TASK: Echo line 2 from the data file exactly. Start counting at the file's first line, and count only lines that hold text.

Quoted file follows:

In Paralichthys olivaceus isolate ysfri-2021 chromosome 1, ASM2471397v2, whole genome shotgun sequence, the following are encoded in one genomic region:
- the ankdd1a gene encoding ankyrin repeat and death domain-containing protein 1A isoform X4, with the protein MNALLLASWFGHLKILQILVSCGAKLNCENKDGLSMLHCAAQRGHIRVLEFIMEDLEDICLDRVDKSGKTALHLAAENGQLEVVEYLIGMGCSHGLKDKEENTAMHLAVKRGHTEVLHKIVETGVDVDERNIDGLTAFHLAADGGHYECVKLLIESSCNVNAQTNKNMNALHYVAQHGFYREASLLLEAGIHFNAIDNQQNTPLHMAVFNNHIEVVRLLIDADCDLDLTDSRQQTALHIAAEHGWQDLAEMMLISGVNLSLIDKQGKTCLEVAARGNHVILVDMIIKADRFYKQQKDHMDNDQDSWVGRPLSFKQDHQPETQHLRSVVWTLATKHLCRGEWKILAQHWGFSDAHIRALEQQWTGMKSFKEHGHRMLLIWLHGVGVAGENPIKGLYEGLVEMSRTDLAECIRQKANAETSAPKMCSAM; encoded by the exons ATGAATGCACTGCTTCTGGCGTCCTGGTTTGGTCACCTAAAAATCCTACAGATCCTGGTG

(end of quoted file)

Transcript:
- the ankdd1a gene encoding ankyrin repeat and death domain-containing protein 1A isoform X4, with the protein MNALLLASWFGHLKILQILVSCGAKLNCENKDGLSMLHCAAQRGHIRVLEFIMEDLEDICLDRVDKSGKTALHLAAENGQLEVVEYLIGMGCSHGLKDKEENTAMHLAVKRGHTEVLHKIVETGVDVDERNIDGLTAFHLAADGGHYECVKLLIESSCNVNAQTNKNMNALHYVAQHGFYREASLLLEAGIHFNAIDNQQNTPLHMAVFNNHIEVVRLLIDADCDLDLTDSRQQTALHIAAEHGWQDLAEMMLISGVNLSLIDKQGKTCLEVAARGNHVILVDMIIKADRFYKQQKDHMDNDQDSWVGRPLSFKQDHQPETQHLRSVVWTLATKHLCRGEWKILAQHWGFSDAHIRALEQQWTGMKSFKEHGHRMLLIWLHGVGVAGENPIKGLYEGLVEMSRTDLAECIRQKANAETSAPKMCSAM; encoded by the exons ATGAATGCACTGCTTCTGGCGTCCTGGTTTGGTCACCTAAAAATCCTACAGATCCTGGTG